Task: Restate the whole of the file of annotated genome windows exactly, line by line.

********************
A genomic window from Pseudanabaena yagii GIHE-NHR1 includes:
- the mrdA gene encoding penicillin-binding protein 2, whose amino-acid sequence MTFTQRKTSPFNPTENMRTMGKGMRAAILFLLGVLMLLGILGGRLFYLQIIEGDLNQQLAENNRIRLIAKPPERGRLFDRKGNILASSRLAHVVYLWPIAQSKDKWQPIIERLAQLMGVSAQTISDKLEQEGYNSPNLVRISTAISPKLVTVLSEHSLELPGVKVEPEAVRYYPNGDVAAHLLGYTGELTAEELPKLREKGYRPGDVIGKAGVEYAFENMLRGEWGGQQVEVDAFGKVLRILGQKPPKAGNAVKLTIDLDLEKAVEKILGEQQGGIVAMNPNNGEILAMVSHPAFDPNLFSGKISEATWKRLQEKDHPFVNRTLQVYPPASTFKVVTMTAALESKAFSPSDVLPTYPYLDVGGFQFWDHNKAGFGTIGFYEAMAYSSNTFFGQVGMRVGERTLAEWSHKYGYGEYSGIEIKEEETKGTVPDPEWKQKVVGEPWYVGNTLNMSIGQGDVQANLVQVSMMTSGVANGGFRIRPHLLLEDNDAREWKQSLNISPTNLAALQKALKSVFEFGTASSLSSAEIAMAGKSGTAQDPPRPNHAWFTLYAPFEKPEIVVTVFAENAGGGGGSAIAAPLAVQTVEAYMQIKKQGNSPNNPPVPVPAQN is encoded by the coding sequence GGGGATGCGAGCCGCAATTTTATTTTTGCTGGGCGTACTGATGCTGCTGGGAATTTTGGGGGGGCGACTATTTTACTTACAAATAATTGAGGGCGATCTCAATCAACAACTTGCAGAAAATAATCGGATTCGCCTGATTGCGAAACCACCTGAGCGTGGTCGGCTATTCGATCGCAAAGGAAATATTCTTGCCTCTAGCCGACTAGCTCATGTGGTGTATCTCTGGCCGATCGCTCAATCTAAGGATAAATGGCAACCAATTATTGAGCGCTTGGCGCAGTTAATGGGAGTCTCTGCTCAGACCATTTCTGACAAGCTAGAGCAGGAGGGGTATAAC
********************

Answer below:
A genomic window from Pseudanabaena yagii GIHE-NHR1 includes:
- the mrdA gene encoding penicillin-binding protein 2, whose amino-acid sequence MTFTQRKTSPFNPTENMRTMGKGMRAAILFLLGVLMLLGILGGRLFYLQIIEGDLNQQLAENNRIRLIAKPPERGRLFDRKGNILASSRLAHVVYLWPIAQSKDKWQPIIERLAQLMGVSAQTISDKLEQEGYNSPNLVRISTAISPKLVTVLSEHSLELPGVKVEPEAVRYYPNGDVAAHLLGYTGELTAEELPKLREKGYRPGDVIGKAGVEYAFENMLRGEWGGQQVEVDAFGKVLRILGQKPPKAGNAVKLTIDLDLEKAVEKILGEQQGGIVAMNPNNGEILAMVSHPAFDPNLFSGKISEATWKRLQEKDHPFVNRTLQVYPPASTFKVVTMTAALESKAFSPSDVLPTYPYLDVGGFQFWDHNKAGFGTIGFYEAMAYSSNTFFGQVGMRVGERTLAEWSHKYGYGEYSGIEIKEEETKGTVPDPEWKQKVVGEPWYVGNTLNMSIGQGDVQANLVQVSMMTSGVANGGFRIRPHLLLEDNDAREWKQSLNISPTNLAALQKALKSVFEFGTASSLSSAEIAMAGKSGTAQDPPRPNHAWFTLYAPFEKPEIVVTVFAENAGGGGGSAIAAPLAVQTVEAYMQIKKQGNSPNNPPVPVPAQN is encoded by the coding sequence GGGGATGCGAGCCGCAATTTTATTTTTGCTGGGCGTACTGATGCTGCTGGGAATTTTGGGGGGGCGACTATTTTACTTACAAATAATTGAGGGCGATCTCAATCAACAACTTGCAGAAAATAATCGGATTCGCCTGATTGCGAAACCACCTGAGCGTGGTCGGCTATTCGATCGCAAAGGAAATATTCTTGCCTCTAGCCGACTAGCTCATGTGGTGTATCTCTGGCCGATCGCTCAATCTAAGGATAAATGGCAACCAATTATTGAGCGCTTGGCGCAGTTAATGGGAGTCTCTGCTCAGACCATTTCTGACAAGCTAGAGCAGGAGGGGTATAAC